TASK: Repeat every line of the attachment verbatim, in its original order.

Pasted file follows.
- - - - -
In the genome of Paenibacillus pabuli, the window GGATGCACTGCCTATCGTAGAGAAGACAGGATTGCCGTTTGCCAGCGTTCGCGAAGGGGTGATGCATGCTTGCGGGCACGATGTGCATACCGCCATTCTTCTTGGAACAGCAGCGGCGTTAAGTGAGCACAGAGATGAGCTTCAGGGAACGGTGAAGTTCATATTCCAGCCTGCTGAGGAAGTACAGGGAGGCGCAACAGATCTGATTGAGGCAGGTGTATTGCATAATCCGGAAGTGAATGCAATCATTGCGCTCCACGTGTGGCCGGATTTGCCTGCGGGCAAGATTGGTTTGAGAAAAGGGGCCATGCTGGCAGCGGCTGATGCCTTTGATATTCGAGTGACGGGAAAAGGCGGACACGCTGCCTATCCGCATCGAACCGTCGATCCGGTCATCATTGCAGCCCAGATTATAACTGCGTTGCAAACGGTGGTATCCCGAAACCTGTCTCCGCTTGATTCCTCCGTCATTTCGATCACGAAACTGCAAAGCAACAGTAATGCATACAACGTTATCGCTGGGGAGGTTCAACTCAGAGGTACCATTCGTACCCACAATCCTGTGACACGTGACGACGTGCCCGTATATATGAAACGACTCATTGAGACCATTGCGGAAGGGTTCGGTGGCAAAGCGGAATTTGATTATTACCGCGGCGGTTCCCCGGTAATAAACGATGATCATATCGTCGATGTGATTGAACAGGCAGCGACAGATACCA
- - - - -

In the genome of Paenibacillus pabuli, the window GGATGCACTGCCTATCGTAGAGAAGACAGGATTGCCGTTTGCCAGCGTTCGCGAAGGGGTGATGCATGCTTGCGGGCACGATGTGCATACCGCCATTCTTCTTGGAACAGCAGCGGCGTTAAGTGAGCACAGAGATGAGCTTCAGGGAACGGTGAAGTTCATATTCCAGCCTGCTGAGGAAGTACAGGGAGGCGCAACAGATCTGATTGAGGCAGGTGTATTGCATAATCCGGAAGTGAATGCAATCATTGCGCTCCACGTGTGGCCGGATTTGCCTGCGGGCAAGATTGGTTTGAGAAAAGGGGCCATGCTGGCAGCGGCTGATGCCTTTGATATTCGAGTGACGGGAAAAGGCGGACACGCTGCCTATCCGCATCGAACCGTCGATCCGGTCATCATTGCAGCCCAGATTATAACTGCGTTGCAAACGGTGGTATCCCGAAACCTGTCTCCGCTTGATTCCTCCGTCATTTCGATCACGAAACTGCAAAGCAACAGTAATGCATACAACGTTATCGCTGGGGAGGTTCAACTCAGAGGTACCATTCGTACCCACAATCCTGTGACACGTGACGACGTGCCCGTATATATGAAACGACTCATTGAGACCATTGCGGAAGGGTTCGGTGGCAAAGCGGAATTTGATTATTACCGCGGCGGTTCCCCGGTAATAAACGATGATCATATCGTCGATGTGATTGAACAGGCAGCGACAGATACCA